WASHINGTON – The Government Finance Officers Association notified its members in an Alert on Friday that the new issue price rules will change the bond offering process as of June 7 and urged them to consult with their finance team to understand how the changes will impact their bond sales.
“Issuers should be aware that various industry groups have created model documents to implement the regulations, some more favorable to issuers, than others,” GFOA said. “The terms in the Notice of Sale, the Bond Purchase Agreement and other documents should be discussed with the finance team, including bond counsel.”
The Alert describes the importance of issue price for tax-exempt bonds. The issue price “determines the arbitrage yield restriction for rebate compliance purposes” as well as “the maximum allowable escrow yield for advance refunding bonds,” the group said.
“Issuers should consult counsel on the application of the issue price when determining other financing conditions, such as whether an issuer has exceeded threshold limits where there are volume caps required for certain private activity bonds, or for determining the cost of issuance limit or bank-qualified or voter-authorized debt,” GFOA said in the Alert. Some lawyers said they have used issue price in the past to determine these factors, but that the new issue price rules do not address them.
The Alert also describes the new rules, which were finalized by the Treasury Department and Internal Revenue Service late last year. In the past issue price was based on reasonable expectations. The new rules say that issue price is based on bonds actually sold. Generally the rules say that the issue price is the price at which the first 10% of a maturity of bonds is actually sold to the public. If 10% of a maturity is not sold, the issue price is the initial offering price as long as underwriters hold the IOP for five business days after the sale date or until 10% of the maturity is sold, if sooner. For private placements, the issue price is the price paid by the buyer.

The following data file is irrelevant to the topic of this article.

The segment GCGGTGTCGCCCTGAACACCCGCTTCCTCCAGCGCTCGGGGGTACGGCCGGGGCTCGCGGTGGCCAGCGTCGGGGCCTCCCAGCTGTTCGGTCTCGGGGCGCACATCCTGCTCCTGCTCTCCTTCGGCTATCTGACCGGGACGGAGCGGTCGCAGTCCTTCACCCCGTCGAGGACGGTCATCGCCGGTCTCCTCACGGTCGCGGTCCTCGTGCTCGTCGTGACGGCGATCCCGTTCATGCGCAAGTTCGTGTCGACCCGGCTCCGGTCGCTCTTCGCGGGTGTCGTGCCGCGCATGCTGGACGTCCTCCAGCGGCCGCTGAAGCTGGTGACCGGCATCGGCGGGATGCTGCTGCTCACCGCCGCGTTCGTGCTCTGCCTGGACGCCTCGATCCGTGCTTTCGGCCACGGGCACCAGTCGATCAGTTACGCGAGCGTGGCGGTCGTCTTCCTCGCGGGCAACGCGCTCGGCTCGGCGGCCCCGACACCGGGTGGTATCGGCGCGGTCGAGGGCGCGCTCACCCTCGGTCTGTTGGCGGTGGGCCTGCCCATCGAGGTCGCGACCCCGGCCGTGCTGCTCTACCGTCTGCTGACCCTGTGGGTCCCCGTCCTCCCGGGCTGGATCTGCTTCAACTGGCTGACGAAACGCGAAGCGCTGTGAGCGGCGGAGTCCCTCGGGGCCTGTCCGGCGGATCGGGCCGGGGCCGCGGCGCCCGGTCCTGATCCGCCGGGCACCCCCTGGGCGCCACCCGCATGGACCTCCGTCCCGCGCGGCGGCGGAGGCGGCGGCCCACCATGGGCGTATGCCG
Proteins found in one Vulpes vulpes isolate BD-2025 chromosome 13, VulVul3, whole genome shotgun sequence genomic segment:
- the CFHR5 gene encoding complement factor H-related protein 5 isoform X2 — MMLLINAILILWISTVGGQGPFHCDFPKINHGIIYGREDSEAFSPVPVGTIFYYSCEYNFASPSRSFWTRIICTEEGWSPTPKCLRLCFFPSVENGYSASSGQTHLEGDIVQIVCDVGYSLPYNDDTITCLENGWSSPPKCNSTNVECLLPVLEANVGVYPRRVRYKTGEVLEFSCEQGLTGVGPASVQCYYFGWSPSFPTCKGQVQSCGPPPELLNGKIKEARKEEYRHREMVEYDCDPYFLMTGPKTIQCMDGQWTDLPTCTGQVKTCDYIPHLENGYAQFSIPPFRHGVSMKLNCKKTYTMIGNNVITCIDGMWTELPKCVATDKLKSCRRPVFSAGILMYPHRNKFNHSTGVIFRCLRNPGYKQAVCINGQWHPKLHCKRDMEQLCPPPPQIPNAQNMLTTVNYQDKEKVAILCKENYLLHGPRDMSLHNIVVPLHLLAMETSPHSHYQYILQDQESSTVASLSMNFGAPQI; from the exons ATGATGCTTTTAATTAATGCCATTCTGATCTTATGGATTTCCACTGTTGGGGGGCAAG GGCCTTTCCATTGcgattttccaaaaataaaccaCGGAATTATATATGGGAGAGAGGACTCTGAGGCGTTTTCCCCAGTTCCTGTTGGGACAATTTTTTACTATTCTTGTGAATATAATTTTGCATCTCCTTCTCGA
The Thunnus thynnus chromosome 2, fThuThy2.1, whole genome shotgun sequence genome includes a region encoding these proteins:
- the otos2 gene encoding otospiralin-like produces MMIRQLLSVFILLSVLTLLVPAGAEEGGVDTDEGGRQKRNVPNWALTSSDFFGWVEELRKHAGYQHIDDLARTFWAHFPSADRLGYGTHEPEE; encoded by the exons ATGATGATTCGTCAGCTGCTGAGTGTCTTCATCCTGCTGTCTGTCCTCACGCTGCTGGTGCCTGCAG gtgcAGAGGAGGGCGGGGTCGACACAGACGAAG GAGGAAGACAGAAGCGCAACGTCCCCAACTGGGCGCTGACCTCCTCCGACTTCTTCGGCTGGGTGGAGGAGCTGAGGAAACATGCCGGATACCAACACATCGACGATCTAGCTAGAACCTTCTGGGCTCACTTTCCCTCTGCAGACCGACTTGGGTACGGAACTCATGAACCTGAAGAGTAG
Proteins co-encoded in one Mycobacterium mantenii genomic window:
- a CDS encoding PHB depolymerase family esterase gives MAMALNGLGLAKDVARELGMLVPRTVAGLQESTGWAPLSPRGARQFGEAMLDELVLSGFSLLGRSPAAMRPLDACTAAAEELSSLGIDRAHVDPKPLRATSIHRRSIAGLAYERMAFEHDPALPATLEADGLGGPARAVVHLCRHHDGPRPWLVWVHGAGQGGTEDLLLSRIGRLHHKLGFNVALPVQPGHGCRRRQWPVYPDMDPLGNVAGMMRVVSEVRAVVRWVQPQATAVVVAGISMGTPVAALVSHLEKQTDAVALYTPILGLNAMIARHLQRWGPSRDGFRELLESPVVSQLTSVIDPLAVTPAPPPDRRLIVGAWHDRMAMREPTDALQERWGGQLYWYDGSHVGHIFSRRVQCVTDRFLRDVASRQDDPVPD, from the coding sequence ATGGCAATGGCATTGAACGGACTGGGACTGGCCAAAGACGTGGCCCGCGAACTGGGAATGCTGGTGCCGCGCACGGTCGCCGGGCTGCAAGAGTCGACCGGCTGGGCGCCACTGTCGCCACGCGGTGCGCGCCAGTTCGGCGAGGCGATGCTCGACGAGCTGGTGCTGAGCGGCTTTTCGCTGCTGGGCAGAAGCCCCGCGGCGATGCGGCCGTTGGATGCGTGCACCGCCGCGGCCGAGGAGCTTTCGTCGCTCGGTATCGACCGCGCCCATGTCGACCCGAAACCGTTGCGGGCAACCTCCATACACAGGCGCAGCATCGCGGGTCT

The rules contain an exemption for competitive sales under which an issuer can treat the reasonably expected IOP of the bonds to be the issue price if the issuer obtains a certification from the winning underwriter as to the reasonably expected IOP upon which it based its bid. But this exemption is conditioned on, among other things, the issuer receiving at least three bids from separate underwriters and awarding the bonds to the bidder who offers the highest price or lowest interest cost.
The Alert said that the Bond Purchase Agreement for a negotiated sale should reflect actual sales on the sale date and may include reporting requirements if 10% of bonds in a maturity are not sold on the sale date. “Expectations of the entire underwriting syndicate should be reflected in the sale and bond purchase documents,” GFOA wrote in the alert.
The Alert also described four possible options for competitive sales of bonds and the Notices of Sale that would accompany each of them. In one, the issuer would agree in the Notice of Sale to wait until 10% of each maturity is sold for the issue price to be determined. In another, the issuer would state that underwriters will be required to “hold the price” for five business days after the sale date or whenever 10% of a maturity is sold. “This option is likely to negative impact the pricing of the bonds,” GFOA said. Under a third option, the issuer would state that underwriters would be required to hold-the-price for up to five business days, but that the winning underwriter can elect to withdraw its bid for the bonds. In a fourth option, the issuer can state that if three bids for the bonds are not obtained, it can reschedule the sale date or consider selling the bonds through a different process.
“Issuers should analyze the relative risks and merits of these options with their municipal advisor and bond counsel and ensure that the preferred option is clearly communicated in the Notice of Sale,” GFOA said. “Factors that may affect this analysis include the type of sale, use of proceeds (new money or refunding), issuer’s history of receiving three or more bids, interest rate sensitivity and the timing of when proceeds are needed.”
The Alert cautioned that, “Small or infrequent issuers who may be less likely to receive three bids, and issuers of advance refunding bonds may weigh the costs and benefits of each approach differently than larger issuers of new money bonds.” GFOA also suggested that, “Issuers may choose to distribute information about each competitive issue widely and build more time in the pre-sale schedule in order to enhance likelihood of receiving at least three bids."